2016 Elections

Most of the Twitter accounts that spread disinformation during the 2016 presidential campaign remain active now, according to an ambitious new study released on Thursday.

Knight Foundation researchers examined millions of tweets and concluded that more than 80 percent of the accounts associated with the 2016 disinformation campaign are still posting — even after Twitter announced back in July that it had instituted a purge of fake accounts.

Special counsel Robert Mueller has reportedly dropped his insistence that President Trump appear in person to answer questions related to potential coordination his 2016 election campaign and Russia, agreeing instead to accept written responses.

The New York Times first reported on a letter sent Friday to the White House by Mueller making the offer. It comes after months of wrangling over whether Trump would or would not sit for an interview with the special counsel.

President Trump tweeted early Wednesday that China was behind a hack of former presidential opponent Hillary Clinton's emails, in an apparent reference to an article published by the conservative Daily Caller website.

China denied the allegation.

Updated at 4:23 p.m. ET

President Trump said Wednesday that he only found out "later on" about payments his former personal lawyer Michael Cohen arranged before the 2016 election to try to silence two women who claimed they had affairs with Trump.

However, Trump has been heard on a tape with Cohen discussing arranging payment to one of the women.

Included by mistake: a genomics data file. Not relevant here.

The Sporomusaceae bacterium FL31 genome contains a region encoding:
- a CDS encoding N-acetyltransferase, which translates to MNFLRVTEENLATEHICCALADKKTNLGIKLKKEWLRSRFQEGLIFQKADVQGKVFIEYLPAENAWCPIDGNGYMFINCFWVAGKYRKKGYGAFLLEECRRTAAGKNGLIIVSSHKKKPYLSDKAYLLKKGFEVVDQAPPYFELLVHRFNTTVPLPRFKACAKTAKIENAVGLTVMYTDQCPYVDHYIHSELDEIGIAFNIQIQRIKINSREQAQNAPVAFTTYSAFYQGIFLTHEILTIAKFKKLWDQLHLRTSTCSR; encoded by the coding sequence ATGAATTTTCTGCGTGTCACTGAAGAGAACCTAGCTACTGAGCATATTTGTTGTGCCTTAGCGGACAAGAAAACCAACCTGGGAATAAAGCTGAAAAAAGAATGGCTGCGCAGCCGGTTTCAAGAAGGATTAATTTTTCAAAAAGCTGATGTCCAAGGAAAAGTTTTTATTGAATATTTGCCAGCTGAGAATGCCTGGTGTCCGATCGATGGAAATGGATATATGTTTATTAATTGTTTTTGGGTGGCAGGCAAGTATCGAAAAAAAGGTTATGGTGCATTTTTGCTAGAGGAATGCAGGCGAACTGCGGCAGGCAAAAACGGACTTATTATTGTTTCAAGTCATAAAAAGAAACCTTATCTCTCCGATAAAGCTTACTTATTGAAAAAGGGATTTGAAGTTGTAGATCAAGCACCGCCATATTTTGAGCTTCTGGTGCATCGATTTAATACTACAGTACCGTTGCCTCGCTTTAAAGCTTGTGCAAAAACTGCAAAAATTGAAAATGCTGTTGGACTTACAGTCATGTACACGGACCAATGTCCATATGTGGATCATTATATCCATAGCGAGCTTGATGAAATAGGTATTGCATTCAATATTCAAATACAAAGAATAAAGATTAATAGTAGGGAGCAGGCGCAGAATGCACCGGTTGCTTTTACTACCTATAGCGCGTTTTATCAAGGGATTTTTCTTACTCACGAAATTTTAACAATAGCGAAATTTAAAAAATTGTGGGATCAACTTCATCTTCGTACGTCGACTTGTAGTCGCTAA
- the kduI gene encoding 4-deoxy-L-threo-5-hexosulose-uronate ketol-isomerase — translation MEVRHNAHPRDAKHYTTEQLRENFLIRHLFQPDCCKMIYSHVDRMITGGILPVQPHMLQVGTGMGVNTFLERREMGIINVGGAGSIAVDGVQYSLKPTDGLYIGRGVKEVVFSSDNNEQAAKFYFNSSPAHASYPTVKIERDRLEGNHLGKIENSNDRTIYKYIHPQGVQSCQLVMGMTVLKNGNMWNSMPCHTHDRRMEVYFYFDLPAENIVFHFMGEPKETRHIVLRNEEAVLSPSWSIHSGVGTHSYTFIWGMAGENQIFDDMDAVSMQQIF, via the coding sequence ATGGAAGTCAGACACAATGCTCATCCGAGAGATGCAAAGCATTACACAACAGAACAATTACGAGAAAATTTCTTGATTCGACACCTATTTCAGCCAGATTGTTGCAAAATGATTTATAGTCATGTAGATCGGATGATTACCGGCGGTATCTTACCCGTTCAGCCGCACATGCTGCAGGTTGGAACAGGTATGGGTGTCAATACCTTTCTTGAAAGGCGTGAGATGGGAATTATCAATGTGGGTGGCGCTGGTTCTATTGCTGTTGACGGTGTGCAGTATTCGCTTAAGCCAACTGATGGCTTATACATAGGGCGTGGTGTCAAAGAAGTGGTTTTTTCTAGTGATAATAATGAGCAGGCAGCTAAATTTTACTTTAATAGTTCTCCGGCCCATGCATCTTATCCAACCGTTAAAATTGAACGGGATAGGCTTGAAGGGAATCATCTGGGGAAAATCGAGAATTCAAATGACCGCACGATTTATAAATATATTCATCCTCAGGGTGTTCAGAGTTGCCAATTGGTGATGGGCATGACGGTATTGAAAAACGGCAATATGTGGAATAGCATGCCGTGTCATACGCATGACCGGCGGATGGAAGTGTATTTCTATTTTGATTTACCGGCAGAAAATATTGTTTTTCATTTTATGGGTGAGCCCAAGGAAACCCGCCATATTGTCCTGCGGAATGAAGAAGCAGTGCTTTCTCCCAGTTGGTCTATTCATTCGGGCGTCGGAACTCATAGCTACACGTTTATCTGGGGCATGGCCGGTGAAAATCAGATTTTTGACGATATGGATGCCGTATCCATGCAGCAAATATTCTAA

In a split-screen whiplash, a regular Tuesday turned into a blockbuster, with two top people close to President Trump now facing prison.

First, it was Paul Manafort, Trump's former campaign chairman, found guilty of tax evasion and bank fraud by a jury in Virginia. Minutes later, in New York, it was Trump's longtime former lawyer and fixer, Michael Cohen, pleading guilty to tax evasion, falsifying submissions to a bank and campaign finance violations.

This week in the Russia investigations: President Trump strikes back at one of his most politically dangerous critics. Will a short-term victory have longer-term costs?

The revocation, Part 1

President Trump made good on his threat to revoke the security clearance held by former CIA Director John Brennan this week, escalating the politics of the Russia imbroglio in an important way.

Trump, whether or not this was his intention, has demoted Brennan from what lawyers might call a "fact witness" to a simple critic.

Updated at 8:03 a.m. ET

It was a tweet that set off a storm. Was President Trump admitting to collusion between his campaign and Russia? Was he stipulating that the now notorious June 2016 Trump Tower meeting arranged by his son Donald Trump Jr. really was all about getting dirt on Hillary Clinton from a Kremlin-linked Russian lawyer and not adoption issues as President Trump had earlier claimed?

Updated at 3:45 p.m. ET

President Trump denied a CNN report that he knew in advance that his son Donald Trump Jr. and other campaign officials planned to meet with a group of Russians in June 2016 who said they had dirt on 2016 Democratic presidential nominee Hillary Clinton.

In a tweet Friday morning, Trump wrote "I did NOT know of the meeting with my son, Don Jr."

Updated at 10:06 a.m. ET

A hot, newly released document offers a sliver of new understanding to the Russia imbroglio — but has not dislodged warring partisans from their long-term deadlock about evidence and surveillance in the case.

The Trump administration released previously classified documents Saturday related to the FBI wiretapping of onetime campaign adviser Carter Page. Republicans say the documents reveal the FBI relied on an anti-Trump source for its decision, while Democrats say the warrants underscore murky and possibly criminal connections between the Russian government and the Trump campaign.

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